# New Investigator Award

Hurray, we got the New Investigator Award by the EPSRC. The award will provide two years of funding for a project about Quantum bright solitons.

Particles at ultra-low temperatures can show surprising quantum effects, such as tunnelling and entanglement. Typically, those quantum effects are strongest for individual particles but decrease for large many-body systems. Especially many-body systems of bosons, i.e. particles which allow for a simultaneous occupation of the same state, are well described by a collective wave function, with similar properties as a classical fluid. The crossover between this classical, fluid-like regime and systems with individual particles is currently studied, and the particle number, required to observe quantum effects, is actively debated. The goal of this project is to detect and study two states of ultracold atomic gases in this crossover regime - “quantum bright solitons”’ and large “cluster states”. Both states are expected to exist for similar experimental parameters with between five and a few hundred atoms, but they approach the crossover regime from opposite sides.

Bright solitons are dispersionless wave-packets that propagate without changing their shape, and they present a typical property of nonlinear fluids. For reduced particle number, bright solitons are expected to acquire properties which are characteristic for a single quantum object, such as discrete tunnelling, uncertainty relationships and entanglement. Cluster states on the other hand are loosely bound states of few particles, similar to molecules. They are expected to lose quantum properties with increasing particle number. The goal of the project is to experimentally prepare bright solitons and cluster states with a well-defined number of ultracold atoms, and to probe the properties of the system as the atom number is changed.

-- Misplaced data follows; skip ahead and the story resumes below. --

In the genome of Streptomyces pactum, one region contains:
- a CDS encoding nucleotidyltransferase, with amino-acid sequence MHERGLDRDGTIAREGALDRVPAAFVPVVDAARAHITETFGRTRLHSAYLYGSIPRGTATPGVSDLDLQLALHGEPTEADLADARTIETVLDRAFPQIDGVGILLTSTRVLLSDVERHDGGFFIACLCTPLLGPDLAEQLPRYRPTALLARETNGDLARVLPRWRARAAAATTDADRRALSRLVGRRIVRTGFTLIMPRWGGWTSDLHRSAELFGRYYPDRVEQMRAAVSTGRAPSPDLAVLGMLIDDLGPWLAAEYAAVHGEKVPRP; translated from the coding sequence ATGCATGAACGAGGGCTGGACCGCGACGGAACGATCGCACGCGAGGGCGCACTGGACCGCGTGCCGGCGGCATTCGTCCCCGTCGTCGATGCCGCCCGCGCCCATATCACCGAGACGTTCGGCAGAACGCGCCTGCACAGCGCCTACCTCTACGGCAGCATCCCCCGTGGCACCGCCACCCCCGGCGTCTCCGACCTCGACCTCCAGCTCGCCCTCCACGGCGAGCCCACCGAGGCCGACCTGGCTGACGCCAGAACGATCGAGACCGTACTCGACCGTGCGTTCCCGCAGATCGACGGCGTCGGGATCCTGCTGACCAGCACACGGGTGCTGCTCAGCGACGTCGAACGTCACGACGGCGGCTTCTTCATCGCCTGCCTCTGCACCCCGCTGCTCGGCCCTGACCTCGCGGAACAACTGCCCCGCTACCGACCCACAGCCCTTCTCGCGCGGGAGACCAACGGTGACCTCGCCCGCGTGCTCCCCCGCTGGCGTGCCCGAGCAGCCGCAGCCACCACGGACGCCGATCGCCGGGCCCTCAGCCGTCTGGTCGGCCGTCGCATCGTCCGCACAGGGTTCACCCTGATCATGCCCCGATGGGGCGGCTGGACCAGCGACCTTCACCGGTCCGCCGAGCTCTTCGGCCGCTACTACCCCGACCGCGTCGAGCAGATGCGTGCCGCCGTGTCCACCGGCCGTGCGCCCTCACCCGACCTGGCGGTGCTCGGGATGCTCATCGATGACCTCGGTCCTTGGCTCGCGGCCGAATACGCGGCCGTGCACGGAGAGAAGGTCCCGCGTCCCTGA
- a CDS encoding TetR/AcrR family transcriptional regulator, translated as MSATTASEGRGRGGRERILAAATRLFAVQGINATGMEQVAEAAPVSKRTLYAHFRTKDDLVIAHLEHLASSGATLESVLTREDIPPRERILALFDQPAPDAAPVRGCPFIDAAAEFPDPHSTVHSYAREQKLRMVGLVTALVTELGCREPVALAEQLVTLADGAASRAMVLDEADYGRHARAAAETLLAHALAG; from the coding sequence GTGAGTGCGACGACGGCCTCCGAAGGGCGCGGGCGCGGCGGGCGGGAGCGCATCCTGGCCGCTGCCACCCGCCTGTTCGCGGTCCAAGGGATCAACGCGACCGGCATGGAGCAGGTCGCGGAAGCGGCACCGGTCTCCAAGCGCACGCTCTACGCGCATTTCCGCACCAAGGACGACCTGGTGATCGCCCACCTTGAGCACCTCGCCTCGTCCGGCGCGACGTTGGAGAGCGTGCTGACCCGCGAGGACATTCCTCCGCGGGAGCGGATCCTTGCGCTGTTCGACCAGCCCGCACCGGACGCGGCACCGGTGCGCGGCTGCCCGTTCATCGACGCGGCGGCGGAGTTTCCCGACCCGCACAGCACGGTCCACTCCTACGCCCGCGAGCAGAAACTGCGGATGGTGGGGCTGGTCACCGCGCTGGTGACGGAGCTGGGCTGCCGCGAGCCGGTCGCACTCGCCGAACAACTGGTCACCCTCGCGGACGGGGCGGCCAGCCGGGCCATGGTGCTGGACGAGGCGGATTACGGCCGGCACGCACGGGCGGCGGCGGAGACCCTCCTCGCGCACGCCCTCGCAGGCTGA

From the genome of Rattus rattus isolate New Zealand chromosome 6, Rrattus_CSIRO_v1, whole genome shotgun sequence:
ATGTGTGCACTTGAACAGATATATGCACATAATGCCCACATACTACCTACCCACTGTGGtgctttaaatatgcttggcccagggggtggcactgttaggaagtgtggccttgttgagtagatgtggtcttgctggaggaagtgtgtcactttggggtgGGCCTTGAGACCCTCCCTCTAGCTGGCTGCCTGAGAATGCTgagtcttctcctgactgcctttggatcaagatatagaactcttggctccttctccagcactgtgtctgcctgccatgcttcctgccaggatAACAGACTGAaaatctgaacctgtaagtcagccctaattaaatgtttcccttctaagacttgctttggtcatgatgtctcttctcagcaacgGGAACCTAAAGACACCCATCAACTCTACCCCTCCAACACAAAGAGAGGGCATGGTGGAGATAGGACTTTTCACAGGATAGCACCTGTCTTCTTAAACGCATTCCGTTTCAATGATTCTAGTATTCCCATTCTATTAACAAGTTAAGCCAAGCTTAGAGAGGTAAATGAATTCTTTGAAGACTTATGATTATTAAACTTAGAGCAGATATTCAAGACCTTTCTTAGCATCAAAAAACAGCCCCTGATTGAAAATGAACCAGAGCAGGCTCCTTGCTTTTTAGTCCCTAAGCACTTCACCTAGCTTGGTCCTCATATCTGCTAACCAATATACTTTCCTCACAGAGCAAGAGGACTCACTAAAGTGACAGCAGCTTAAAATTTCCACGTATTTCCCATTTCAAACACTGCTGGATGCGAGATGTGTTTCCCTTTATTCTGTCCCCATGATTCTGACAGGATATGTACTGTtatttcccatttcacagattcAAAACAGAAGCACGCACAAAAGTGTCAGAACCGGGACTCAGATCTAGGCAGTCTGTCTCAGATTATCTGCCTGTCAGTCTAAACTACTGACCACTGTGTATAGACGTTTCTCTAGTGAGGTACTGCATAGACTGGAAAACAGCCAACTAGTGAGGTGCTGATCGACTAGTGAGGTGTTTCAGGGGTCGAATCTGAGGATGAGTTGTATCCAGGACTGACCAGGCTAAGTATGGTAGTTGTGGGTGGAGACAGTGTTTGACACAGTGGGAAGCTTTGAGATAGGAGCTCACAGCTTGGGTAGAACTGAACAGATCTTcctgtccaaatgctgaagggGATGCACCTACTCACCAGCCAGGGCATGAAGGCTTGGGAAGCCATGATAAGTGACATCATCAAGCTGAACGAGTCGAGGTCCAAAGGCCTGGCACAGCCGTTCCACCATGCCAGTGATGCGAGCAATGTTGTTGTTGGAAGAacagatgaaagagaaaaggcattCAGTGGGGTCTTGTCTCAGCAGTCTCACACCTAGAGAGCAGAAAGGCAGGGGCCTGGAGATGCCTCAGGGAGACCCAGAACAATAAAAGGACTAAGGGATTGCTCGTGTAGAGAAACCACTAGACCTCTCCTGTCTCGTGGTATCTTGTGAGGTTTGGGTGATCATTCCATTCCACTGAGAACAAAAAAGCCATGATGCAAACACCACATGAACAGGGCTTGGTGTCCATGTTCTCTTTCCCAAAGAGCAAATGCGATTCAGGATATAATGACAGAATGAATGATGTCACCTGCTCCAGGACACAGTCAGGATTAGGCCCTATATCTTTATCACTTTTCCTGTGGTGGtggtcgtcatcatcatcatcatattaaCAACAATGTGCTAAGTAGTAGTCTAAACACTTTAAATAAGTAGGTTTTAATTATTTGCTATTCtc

The research will broaden our understanding of the boundary between few-body and many-body physics, and it has the potential to advance technical applications, e.g. with the development of new quantum technologies based on large and complex quantum states.

You can find more information at the EPSRC webpage.